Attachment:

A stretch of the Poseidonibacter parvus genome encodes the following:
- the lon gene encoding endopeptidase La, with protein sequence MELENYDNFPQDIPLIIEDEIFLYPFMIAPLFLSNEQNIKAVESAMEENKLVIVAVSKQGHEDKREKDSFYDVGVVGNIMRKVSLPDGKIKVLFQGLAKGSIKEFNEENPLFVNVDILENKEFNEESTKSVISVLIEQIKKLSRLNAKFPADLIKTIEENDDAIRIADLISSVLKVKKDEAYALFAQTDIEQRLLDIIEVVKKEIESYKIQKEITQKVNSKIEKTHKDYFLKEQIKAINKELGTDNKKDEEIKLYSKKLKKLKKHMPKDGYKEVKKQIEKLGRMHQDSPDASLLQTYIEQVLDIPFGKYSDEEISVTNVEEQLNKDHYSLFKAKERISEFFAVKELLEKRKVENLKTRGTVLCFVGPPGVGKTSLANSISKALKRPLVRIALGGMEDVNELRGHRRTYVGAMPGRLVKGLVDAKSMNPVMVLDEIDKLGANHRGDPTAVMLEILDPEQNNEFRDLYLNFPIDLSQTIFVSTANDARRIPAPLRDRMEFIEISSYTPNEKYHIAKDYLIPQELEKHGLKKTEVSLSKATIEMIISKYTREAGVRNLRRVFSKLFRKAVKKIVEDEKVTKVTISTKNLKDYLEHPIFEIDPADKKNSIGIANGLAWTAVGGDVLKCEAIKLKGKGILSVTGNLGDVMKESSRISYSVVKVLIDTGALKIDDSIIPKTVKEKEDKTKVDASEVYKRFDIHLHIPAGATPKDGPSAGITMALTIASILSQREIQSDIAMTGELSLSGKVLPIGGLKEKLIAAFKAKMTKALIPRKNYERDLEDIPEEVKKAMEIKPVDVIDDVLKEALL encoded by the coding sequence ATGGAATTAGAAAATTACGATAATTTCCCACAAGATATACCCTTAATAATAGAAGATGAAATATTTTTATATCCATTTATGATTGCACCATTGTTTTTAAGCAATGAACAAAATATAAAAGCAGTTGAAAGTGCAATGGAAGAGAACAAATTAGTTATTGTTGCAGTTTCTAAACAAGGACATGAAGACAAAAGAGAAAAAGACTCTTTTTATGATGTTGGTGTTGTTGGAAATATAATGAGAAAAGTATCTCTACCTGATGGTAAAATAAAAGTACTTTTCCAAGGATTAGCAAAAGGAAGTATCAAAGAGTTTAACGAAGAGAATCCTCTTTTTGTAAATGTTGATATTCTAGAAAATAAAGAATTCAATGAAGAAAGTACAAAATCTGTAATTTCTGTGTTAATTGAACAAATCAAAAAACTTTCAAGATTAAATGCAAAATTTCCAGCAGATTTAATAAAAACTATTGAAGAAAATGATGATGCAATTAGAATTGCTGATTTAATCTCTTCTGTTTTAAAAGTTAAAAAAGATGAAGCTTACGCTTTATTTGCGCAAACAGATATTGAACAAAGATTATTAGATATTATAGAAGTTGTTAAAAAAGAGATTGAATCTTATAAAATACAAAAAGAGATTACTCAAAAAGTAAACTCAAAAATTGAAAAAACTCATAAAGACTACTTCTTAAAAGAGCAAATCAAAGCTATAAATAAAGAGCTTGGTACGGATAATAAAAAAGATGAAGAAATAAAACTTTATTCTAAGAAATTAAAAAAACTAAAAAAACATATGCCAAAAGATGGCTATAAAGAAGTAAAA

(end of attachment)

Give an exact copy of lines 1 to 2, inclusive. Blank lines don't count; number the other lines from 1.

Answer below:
A stretch of the Poseidonibacter parvus genome encodes the following:
- the lon gene encoding endopeptidase La, with protein sequence MELENYDNFPQDIPLIIEDEIFLYPFMIAPLFLSNEQNIKAVESAMEENKLVIVAVSKQGHEDKREKDSFYDVGVVGNIMRKVSLPDGKIKVLFQGLAKGSIKEFNEENPLFVNVDILENKEFNEESTKSVISVLIEQIKKLSRLNAKFPADLIKTIEENDDAIRIADLISSVLKVKKDEAYALFAQTDIEQRLLDIIEVVKKEIESYKIQKEITQKVNSKIEKTHKDYFLKEQIKAINKELGTDNKKDEEIKLYSKKLKKLKKHMPKDGYKEVKKQIEKLGRMHQDSPDASLLQTYIEQVLDIPFGKYSDEEISVTNVEEQLNKDHYSLFKAKERISEFFAVKELLEKRKVENLKTRGTVLCFVGPPGVGKTSLANSISKALKRPLVRIALGGMEDVNELRGHRRTYVGAMPGRLVKGLVDAKSMNPVMVLDEIDKLGANHRGDPTAVMLEILDPEQNNEFRDLYLNFPIDLSQTIFVSTANDARRIPAPLRDRMEFIEISSYTPNEKYHIAKDYLIPQELEKHGLKKTEVSLSKATIEMIISKYTREAGVRNLRRVFSKLFRKAVKKIVEDEKVTKVTISTKNLKDYLEHPIFEIDPADKKNSIGIANGLAWTAVGGDVLKCEAIKLKGKGILSVTGNLGDVMKESSRISYSVVKVLIDTGALKIDDSIIPKTVKEKEDKTKVDASEVYKRFDIHLHIPAGATPKDGPSAGITMALTIASILSQREIQSDIAMTGELSLSGKVLPIGGLKEKLIAAFKAKMTKALIPRKNYERDLEDIPEEVKKAMEIKPVDVIDDVLKEALL encoded by the coding sequence ATGGAATTAGAAAATTACGATAATTTCCCACAAGATATACCCTTAATAATAGAAGATGAAATATTTTTATATCCATTTATGATTGCACCATTGTTTTTAAGCAATGAACAAAATATAAAAGCAGTTGAAAGTGCAATGGAAGAGAACAAATTAGTTATTGTTGCAGTTTCTAAACAAGGACATGAAGACAAAAGAGAAAAAGACTCTTTTTATGATGTTGGTGTTGTTGGAAATATAATGAGAAAAGTATCTCTACCTGATGGTAAAATAAAAGTACTTTTCCAAGGATTAGCAAAAGGAAGTATCAAAGAGTTTAACGAAGAGAATCCTCTTTTTGTAAATGTTGATATTCTAGAAAATAAAGAATTCAATGAAGAAAGTACAAAATCTGTAATTTCTGTGTTAATTGAACAAATCAAAAAACTTTCAAGATTAAATGCAAAATTTCCAGCAGATTTAATAAAAACTATTGAAGAAAATGATGATGCAATTAGAATTGCTGATTTAATCTCTTCTGTTTTAAAAGTTAAAAAAGATGAAGCTTACGCTTTATTTGCGCAAACAGATATTGAACAAAGATTATTAGATATTATAGAAGTTGTTAAAAAAGAGATTGAATCTTATAAAATACAAAAAGAGATTACTCAAAAAGTAAACTCAAAAATTGAAAAAACTCATAAAGACTACTTCTTAAAAGAGCAAATCAAAGCTATAAATAAAGAGCTTGGTACGGATAATAAAAAAGATGAAGAAATAAAACTTTATTCTAAGAAATTAAAAAAACTAAAAAAACATATGCCAAAAGATGGCTATAAAGAAGTAAAA